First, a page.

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ReactOS – Fake Or Potential Windows Alternative? Review And Extended Test Drive Of Latest Release

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OS
Reviews

After 10 years of development was released the new major release of ReactOS, this event was highlighted in the most biggest tech resources. But I’m not interested in just talk about release notes from “crazy Russian developers”, more interested is technical opportunities and possibilities.
Which architecture use React OS now, which hardware are supported, why users and developers might find it interesting, the degree of compatibility with Microsoft Windows? Is there a Windows-based copy with Unix-style? For these and other questions you can find the answers in this article (or ask new questions in comments).

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Solus 1.1 Operating System Officially Released

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OS

Solus has just received its first point release in the new "Shannon" series, and the new version is now available for download and your enjoyment.

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Solus 1.1 Is Going to Be Awesome, Developers Promise

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OS

The Solus developers are preparing for the first point release for their Linux operating system, and saying they are excited about it is an understatement.

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First Look at Apricity OS Cinnamon Edition - Arch Linux for the Masses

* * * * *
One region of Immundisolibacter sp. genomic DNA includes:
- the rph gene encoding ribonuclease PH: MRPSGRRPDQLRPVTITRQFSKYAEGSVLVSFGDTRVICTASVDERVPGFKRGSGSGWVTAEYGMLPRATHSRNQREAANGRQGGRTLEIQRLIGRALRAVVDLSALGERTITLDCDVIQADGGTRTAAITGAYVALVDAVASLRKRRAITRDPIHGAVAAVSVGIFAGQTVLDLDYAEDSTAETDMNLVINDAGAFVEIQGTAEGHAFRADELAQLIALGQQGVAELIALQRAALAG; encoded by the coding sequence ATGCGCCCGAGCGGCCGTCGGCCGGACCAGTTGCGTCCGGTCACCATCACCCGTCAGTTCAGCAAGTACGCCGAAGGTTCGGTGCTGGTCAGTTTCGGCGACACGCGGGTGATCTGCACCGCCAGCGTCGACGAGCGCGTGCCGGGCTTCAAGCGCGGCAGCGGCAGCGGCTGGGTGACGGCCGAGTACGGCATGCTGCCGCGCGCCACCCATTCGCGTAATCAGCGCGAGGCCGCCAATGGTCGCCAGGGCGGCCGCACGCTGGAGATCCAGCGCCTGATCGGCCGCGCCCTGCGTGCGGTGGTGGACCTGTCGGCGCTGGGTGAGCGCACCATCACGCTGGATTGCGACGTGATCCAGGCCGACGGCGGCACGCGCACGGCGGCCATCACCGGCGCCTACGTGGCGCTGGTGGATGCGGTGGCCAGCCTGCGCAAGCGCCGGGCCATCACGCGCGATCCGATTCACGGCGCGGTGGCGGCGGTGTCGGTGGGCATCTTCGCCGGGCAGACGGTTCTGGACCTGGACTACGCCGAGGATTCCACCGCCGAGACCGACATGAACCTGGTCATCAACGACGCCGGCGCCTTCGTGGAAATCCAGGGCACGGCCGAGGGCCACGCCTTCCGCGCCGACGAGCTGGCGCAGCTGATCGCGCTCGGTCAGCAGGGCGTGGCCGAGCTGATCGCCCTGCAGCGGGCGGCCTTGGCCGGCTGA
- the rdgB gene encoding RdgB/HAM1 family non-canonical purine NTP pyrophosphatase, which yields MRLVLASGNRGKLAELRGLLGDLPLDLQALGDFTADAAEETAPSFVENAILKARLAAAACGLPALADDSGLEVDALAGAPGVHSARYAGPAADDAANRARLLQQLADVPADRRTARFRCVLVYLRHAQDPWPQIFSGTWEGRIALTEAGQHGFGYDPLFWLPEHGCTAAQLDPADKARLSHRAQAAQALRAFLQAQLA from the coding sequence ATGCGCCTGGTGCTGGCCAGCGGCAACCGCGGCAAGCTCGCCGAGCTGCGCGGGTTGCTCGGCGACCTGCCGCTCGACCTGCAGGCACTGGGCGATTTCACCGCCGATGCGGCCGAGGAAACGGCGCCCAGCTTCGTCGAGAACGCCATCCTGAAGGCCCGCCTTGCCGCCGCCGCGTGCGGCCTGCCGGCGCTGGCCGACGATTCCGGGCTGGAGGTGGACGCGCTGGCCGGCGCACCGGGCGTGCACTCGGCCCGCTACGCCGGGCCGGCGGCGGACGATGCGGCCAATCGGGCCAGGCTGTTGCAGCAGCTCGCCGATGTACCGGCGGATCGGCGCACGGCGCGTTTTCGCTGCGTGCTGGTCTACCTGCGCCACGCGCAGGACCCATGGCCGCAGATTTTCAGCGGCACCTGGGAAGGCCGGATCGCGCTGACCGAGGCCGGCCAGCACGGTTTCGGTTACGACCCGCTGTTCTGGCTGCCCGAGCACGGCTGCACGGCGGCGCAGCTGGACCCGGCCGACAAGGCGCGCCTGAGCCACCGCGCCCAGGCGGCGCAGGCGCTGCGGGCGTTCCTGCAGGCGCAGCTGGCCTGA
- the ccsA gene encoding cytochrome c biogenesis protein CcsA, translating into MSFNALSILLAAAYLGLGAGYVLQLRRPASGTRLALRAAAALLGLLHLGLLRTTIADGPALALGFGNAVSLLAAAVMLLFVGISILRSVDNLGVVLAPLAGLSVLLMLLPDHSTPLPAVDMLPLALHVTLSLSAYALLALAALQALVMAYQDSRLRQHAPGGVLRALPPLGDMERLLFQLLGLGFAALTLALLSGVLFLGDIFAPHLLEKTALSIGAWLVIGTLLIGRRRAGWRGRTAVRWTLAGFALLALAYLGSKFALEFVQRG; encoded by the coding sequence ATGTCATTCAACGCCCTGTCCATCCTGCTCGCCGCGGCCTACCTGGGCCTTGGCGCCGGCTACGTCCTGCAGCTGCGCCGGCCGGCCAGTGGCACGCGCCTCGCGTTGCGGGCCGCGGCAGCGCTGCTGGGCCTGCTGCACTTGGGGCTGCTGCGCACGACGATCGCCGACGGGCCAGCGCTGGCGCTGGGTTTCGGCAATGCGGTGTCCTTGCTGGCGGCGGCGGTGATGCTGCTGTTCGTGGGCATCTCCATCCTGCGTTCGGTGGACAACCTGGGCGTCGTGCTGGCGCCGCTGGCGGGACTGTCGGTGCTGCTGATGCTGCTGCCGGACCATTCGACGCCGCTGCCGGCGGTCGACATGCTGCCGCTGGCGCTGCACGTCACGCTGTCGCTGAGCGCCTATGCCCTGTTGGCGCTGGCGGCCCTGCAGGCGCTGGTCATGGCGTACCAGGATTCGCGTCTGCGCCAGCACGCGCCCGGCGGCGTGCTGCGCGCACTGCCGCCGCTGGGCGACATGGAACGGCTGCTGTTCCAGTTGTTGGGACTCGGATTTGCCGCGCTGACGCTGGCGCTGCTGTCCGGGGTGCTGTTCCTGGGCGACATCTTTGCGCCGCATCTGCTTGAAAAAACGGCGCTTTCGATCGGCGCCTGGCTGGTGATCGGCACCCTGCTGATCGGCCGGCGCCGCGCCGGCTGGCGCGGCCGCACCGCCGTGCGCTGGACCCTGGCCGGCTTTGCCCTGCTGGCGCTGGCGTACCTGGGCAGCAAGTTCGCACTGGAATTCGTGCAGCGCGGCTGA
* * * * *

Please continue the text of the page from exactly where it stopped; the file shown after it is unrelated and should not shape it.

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OS
Linux

We reported earlier on the release of the February Beta of Apricity OS, an Arch Linux-based operating system for computers and laptops, and now we're back with an exclusive first look at the new Apricity OS Cinnamon Edition.

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More in Tux Machines

Graphics: Vulkan and Vega M

  • Vulkan Virgl Has Kicked Off For Supporting This Graphics/Compute API Within VMs
    Of the hundreds of projects for this year's Google Summer of Code, there are many interesting GSoC 2018 projects but one of those that I am most excited for is Vulkan-Virgl for getting this modern API supported with hardware acceleration by guest virtual machines. As implied by the name, this effort is based upon the Virgl project started by David Airlie and originally tasked with getting OpenGL acceleration to guest VMs using a fully open-source Linux driver stack. Virgl has been in good shape for a while now with OpenGL, while this summer the hope is to get the Vulkan API support going for opening up VMs to using this high-performance graphics and compute API.
  • AMDVLK Driver Lands Half-Float Additions, Many Other Improvements